All this is fine—and in fact, making flowers and decorative elements a higher priority represents revolutionary thinking on my part, in terms of what is frivolous. Beauty, pollinators, and happiness is not frivolous. It’s okay to plant things “just because” they make me happy. But make no mistake, a big component of my quiet little revolution in moving to Detroit is to be able to small-scale farm and live a more sustainable existence as a part of it. As I march through my 30s, I’m able to see progress in action, rather than only success in retrospect—so I can see now that all the work I’ve done over the last decade has allowed me to take these big steps forward recently. I remember reading this 2007 interview with film director Mira Nair in The Believer, where she spends a portion of it talking about the garden she’s been cultivating in India. Rereading it now, I see it says something a little different than I remember, but I think I attached to the line about how at 18 years, her garden is “reaching maturity”—I felt shocked by the idea that it could take 18 years to have a garden. I would have been 26 at the time of reading it, so of course I didn’t understand the first thing about how time works, not to mention had no understanding of how gardens work back then, but I remember thinking I could probably get a garden together faster than that.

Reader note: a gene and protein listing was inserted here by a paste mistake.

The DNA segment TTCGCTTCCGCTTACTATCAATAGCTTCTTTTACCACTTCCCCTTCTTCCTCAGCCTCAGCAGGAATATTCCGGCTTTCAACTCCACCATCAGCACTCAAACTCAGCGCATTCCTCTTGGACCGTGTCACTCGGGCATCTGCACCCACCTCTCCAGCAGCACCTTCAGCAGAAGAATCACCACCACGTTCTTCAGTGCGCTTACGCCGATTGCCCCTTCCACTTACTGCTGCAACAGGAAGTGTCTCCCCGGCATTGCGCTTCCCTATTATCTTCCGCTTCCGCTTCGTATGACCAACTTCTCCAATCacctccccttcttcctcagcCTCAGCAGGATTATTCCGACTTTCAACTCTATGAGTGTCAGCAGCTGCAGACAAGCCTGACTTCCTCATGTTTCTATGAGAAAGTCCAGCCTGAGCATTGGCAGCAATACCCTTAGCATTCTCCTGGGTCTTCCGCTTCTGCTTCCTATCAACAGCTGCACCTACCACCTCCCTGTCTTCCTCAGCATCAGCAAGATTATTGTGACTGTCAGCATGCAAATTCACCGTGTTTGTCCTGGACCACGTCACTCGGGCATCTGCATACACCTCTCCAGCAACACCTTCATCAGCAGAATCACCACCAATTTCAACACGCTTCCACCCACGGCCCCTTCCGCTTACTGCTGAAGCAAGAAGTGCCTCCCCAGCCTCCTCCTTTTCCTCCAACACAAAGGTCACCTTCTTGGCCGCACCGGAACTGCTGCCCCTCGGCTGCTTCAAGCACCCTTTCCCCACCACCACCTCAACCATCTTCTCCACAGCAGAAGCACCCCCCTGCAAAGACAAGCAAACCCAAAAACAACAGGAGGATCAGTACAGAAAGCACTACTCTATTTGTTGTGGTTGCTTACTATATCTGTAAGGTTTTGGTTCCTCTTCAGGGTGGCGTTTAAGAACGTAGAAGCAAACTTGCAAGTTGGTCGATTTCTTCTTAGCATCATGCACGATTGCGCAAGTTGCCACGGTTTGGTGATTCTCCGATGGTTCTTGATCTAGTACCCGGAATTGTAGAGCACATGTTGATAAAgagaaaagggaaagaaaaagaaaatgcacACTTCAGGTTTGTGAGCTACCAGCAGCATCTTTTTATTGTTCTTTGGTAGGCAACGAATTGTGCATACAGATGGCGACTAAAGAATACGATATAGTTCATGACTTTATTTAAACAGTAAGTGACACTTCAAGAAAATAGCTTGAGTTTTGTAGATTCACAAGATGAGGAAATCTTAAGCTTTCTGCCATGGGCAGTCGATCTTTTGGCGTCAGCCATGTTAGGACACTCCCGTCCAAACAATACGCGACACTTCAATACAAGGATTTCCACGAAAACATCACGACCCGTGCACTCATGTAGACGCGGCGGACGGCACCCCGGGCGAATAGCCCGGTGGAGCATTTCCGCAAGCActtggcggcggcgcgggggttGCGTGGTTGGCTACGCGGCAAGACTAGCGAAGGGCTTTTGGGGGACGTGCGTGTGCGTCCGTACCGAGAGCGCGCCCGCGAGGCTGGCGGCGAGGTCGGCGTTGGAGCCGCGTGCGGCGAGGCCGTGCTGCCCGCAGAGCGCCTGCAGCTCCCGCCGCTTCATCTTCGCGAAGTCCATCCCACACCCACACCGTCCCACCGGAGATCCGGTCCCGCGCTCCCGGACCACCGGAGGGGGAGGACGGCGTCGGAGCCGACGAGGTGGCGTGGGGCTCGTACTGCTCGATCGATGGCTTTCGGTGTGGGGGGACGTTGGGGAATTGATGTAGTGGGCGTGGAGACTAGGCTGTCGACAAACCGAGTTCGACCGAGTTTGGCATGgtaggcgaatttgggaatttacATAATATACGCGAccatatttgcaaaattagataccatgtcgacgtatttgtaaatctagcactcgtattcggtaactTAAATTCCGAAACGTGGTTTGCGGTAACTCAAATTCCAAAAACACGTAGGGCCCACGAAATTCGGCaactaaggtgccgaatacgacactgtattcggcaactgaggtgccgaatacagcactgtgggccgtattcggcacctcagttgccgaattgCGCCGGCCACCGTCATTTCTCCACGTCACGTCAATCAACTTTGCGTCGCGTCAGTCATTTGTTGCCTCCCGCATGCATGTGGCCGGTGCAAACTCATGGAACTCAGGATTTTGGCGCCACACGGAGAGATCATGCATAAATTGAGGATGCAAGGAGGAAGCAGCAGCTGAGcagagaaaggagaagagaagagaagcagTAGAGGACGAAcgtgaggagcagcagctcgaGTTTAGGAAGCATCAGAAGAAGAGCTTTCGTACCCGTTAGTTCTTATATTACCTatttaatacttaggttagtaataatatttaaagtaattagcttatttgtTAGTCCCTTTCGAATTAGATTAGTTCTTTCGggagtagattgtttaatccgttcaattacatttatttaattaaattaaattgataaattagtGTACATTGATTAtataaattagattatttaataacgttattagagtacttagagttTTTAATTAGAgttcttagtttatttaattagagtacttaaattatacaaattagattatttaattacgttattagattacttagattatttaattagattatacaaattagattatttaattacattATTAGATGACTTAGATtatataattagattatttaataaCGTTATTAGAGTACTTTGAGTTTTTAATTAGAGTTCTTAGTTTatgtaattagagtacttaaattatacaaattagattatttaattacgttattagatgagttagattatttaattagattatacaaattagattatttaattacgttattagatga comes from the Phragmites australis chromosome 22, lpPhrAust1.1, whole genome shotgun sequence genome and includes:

I understand better about those things, now. My last garden, at the time I sold my house, was just coming into its own—the summer preceding the house sale was a twice-weekly haul of perfect, highly Instagrammable vegetables. Coming off that into two completely blank slate adjacent lots, with grass covering what must have been at least one house foundation, was a huge comedown, but it’s also a huge opportunity. Gardens are a thing you build, year over year, and each spring is an opportunity to see what your garden has held in its memory. It is a long and literally fruitful conversation, and in a social climate where attention spans and sincerity are dying on the vine, I seize long, fruitful conversations wherever I can find them.